For Posterity's Sake
A Royal Canadian Navy Historical Project
HMCS LABRADOR 50
Then CGS LABRADOR
Then CCGS LABRADOR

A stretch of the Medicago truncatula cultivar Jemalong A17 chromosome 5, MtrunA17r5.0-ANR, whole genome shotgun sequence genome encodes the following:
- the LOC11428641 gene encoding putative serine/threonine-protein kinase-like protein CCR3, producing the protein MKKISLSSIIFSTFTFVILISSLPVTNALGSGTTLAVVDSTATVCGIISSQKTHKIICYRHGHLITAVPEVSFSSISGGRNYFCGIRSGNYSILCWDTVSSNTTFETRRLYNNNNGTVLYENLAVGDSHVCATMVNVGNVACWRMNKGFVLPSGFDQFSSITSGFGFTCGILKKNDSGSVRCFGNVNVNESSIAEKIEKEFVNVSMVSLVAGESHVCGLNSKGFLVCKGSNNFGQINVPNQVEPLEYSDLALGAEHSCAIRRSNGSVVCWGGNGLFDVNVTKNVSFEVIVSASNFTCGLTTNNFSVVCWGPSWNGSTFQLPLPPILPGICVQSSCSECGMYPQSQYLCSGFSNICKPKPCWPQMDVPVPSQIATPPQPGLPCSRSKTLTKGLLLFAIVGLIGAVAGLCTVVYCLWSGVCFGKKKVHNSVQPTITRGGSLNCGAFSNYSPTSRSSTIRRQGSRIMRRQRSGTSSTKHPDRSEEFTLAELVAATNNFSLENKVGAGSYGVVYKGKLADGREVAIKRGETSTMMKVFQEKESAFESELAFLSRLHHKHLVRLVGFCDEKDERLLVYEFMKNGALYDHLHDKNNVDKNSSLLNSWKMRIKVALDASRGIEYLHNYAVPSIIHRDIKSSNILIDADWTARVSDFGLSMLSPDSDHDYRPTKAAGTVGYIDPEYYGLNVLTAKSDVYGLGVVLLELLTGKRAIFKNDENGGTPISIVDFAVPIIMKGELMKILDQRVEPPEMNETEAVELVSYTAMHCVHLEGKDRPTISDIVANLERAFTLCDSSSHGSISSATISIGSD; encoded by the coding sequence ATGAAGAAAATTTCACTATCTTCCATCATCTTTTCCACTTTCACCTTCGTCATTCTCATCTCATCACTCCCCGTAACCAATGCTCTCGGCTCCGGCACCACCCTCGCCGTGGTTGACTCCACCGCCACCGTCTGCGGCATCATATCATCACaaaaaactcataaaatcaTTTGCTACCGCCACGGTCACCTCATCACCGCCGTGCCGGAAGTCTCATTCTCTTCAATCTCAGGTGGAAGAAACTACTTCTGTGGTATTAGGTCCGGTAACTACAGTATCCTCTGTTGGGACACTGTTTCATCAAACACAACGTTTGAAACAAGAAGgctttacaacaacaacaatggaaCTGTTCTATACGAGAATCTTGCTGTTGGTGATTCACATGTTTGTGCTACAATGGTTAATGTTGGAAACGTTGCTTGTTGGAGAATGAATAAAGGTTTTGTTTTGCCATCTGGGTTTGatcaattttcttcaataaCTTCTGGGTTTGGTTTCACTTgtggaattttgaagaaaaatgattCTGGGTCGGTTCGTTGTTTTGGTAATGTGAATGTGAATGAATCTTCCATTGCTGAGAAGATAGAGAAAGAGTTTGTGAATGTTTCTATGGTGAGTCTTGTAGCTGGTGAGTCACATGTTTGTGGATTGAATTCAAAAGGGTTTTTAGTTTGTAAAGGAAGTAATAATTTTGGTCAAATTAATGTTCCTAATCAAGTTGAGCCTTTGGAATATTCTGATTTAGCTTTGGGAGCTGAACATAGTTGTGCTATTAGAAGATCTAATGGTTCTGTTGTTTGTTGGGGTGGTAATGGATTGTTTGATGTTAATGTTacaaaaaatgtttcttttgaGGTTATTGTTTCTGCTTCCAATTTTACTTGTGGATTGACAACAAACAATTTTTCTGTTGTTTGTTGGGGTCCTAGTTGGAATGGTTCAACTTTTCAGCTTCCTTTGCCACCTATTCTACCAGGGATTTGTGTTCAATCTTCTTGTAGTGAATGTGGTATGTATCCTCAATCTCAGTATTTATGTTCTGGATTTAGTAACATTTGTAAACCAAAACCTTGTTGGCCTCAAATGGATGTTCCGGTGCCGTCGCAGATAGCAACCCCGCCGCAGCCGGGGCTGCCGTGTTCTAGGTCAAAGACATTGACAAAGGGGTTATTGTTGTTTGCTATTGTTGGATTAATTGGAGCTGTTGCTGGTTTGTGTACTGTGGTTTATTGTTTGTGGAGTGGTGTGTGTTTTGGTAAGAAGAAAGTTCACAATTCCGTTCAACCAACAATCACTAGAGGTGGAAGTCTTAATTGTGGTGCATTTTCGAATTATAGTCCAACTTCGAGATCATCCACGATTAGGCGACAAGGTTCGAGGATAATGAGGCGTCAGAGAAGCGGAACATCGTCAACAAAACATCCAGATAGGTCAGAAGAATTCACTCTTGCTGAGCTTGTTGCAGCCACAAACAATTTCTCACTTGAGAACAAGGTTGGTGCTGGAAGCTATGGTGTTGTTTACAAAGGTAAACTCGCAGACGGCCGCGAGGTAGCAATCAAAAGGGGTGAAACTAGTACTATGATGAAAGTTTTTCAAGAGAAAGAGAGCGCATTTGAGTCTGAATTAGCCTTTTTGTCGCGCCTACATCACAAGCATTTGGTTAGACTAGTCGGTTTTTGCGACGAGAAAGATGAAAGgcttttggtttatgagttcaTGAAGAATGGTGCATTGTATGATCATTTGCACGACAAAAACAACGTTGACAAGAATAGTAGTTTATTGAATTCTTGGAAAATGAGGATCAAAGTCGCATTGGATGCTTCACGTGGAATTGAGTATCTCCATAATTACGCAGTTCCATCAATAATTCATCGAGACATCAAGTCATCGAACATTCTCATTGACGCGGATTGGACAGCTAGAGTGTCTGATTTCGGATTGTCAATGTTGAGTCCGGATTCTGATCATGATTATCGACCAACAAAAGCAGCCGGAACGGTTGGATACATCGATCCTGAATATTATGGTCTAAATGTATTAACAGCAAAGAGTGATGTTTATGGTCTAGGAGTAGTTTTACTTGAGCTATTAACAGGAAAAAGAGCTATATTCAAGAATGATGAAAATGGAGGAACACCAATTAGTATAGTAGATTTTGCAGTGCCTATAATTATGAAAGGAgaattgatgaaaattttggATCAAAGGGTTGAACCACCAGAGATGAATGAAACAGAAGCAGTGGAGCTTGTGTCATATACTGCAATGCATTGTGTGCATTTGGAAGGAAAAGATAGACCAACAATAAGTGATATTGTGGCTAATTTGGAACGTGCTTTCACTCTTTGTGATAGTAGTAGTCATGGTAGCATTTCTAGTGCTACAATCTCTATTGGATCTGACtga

Laid down in the Marine Industries shipyard in Sorrel, Quebec, in January, 1949, she was 369 feet long, 63 feet, 6 inches at the beam, and displaced 6,490 tons. Powered by six 2,000 horsepower diesel engines, she was capable of 16 knots. Deep-drafted and round-bottomed, with big screws tucked away well below the plimsoll line out of reach of tumbling surface ice, she was fitted with retractable stabilizing fins and heeling tanks on the port and starboard sides capable of pumping water from side to side at the remarkable rate of 40,000 gallons a minute, allowing her to roll in pack ice. With a crew of 225 officers and men and three helicopters, the Labrador was not simply an ice-breaker. She was commissioned to patrol northern waters and show the flag, conduct hydrographic and scientific surveys and provide a rescue and salvage service. On 23 Jul 1954 she sailed from Halifax on her maiden voyage and became the first warship to negotiate the Northwest Passage and, returning to Halifax on 21 Nov 1954 via the Panama Canal, the first to circumnavigate North America. In 1955 Canada and the USA began construction on the DEW line and HMCS Labrador's task was to chart and clear the passage in the Foxe Basin area so that equipment and supplies could be taken ashore by landing craft. In 1956, Labrador returned to the Arctic and during her time there aided the American ice breaker Edisto and getting a supply convoy from the Foxe Basin to the Bellot Strait. During this transit, the Edisto, which had become icebound and broke a screw, was rescued by HMCS Labrador. In Mar/Apr 1957, HMCS Labrador made a rare trip across the Atlantic and visited Portsmouth, Oslo and Copenhagen to show the flag. In the fall of 1957 three US Coast Guard Cutter, Storis, Bramble and Spar, were transiting the Northwest Passage. Due to the uncertainty of having a clear passage through the Bellot Strait, HMCS Labrador rendezvoused with the US squadron on the western end of the Bellot Strait, which turned out to be ice free, and escorted them through. Due to cost cutting measures for the RCN, Labrador was paid off for refit on 22 Nov 1957 and transferred to the Department of Transport. After that she was primarily used as an icebreaker in the St. Lawrence and embarked scientists for summer studies in the Arctic. She was sold for scrap in 1987 and broken up in 1989.